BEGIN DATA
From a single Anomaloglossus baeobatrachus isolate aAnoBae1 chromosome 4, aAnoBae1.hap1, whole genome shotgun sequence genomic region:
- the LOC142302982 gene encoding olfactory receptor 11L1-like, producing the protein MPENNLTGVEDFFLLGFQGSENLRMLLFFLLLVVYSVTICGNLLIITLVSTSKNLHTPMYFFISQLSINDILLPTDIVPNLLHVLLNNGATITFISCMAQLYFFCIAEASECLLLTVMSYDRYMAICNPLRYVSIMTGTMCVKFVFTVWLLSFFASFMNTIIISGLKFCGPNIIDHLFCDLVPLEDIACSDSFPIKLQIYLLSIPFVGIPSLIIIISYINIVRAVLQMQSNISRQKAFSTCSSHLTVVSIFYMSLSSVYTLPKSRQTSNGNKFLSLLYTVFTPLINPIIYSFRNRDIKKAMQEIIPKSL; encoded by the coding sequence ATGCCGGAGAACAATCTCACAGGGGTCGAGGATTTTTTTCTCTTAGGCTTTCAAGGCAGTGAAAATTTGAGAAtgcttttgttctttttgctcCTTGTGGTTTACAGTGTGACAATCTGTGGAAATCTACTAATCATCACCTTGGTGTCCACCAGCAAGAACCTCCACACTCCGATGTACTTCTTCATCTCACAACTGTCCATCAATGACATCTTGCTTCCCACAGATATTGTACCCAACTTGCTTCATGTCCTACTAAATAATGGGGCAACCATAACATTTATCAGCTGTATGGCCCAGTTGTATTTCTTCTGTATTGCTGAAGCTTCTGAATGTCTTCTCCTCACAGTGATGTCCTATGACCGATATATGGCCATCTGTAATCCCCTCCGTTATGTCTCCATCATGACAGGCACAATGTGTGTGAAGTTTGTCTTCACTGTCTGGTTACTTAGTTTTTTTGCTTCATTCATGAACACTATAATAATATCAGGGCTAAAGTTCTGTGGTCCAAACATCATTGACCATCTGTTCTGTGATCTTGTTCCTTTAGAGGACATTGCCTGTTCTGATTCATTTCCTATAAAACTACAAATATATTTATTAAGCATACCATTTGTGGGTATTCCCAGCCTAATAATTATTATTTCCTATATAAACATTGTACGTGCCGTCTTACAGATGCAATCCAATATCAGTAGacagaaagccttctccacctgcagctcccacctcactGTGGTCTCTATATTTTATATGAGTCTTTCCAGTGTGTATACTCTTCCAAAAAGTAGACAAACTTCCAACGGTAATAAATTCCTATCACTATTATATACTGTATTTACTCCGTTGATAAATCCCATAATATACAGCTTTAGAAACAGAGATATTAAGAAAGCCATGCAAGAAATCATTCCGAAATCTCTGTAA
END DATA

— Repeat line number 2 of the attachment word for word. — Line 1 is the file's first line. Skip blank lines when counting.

- the LOC142302982 gene encoding olfactory receptor 11L1-like, producing the protein MPENNLTGVEDFFLLGFQGSENLRMLLFFLLLVVYSVTICGNLLIITLVSTSKNLHTPMYFFISQLSINDILLPTDIVPNLLHVLLNNGATITFISCMAQLYFFCIAEASECLLLTVMSYDRYMAICNPLRYVSIMTGTMCVKFVFTVWLLSFFASFMNTIIISGLKFCGPNIIDHLFCDLVPLEDIACSDSFPIKLQIYLLSIPFVGIPSLIIIISYINIVRAVLQMQSNISRQKAFSTCSSHLTVVSIFYMSLSSVYTLPKSRQTSNGNKFLSLLYTVFTPLINPIIYSFRNRDIKKAMQEIIPKSL; encoded by the coding sequence ATGCCGGAGAACAATCTCACAGGGGTCGAGGATTTTTTTCTCTTAGGCTTTCAAGGCAGTGAAAATTTGAGAAtgcttttgttctttttgctcCTTGTGGTTTACAGTGTGACAATCTGTGGAAATCTACTAATCATCACCTTGGTGTCCACCAGCAAGAACCTCCACACTCCGATGTACTTCTTCATCTCACAACTGTCCATCAATGACATCTTGCTTCCCACAGATATTGTACCCAACTTGCTTCATGTCCTACTAAATAATGGGGCAACCATAACATTTATCAGCTGTATGGCCCAGTTGTATTTCTTCTGTATTGCTGAAGCTTCTGAATGTCTTCTCCTCACAGTGATGTCCTATGACCGATATATGGCCATCTGTAATCCCCTCCGTTATGTCTCCATCATGACAGGCACAATGTGTGTGAAGTTTGTCTTCACTGTCTGGTTACTTAGTTTTTTTGCTTCATTCATGAACACTATAATAATATCAGGGCTAAAGTTCTGTGGTCCAAACATCATTGACCATCTGTTCTGTGATCTTGTTCCTTTAGAGGACATTGCCTGTTCTGATTCATTTCCTATAAAACTACAAATATATTTATTAAGCATACCATTTGTGGGTATTCCCAGCCTAATAATTATTATTTCCTATATAAACATTGTACGTGCCGTCTTACAGATGCAATCCAATATCAGTAGacagaaagccttctccacctgcagctcccacctcactGTGGTCTCTATATTTTATATGAGTCTTTCCAGTGTGTATACTCTTCCAAAAAGTAGACAAACTTCCAACGGTAATAAATTCCTATCACTATTATATACTGTATTTACTCCGTTGATAAATCCCATAATATACAGCTTTAGAAACAGAGATATTAAGAAAGCCATGCAAGAAATCATTCCGAAATCTCTGTAA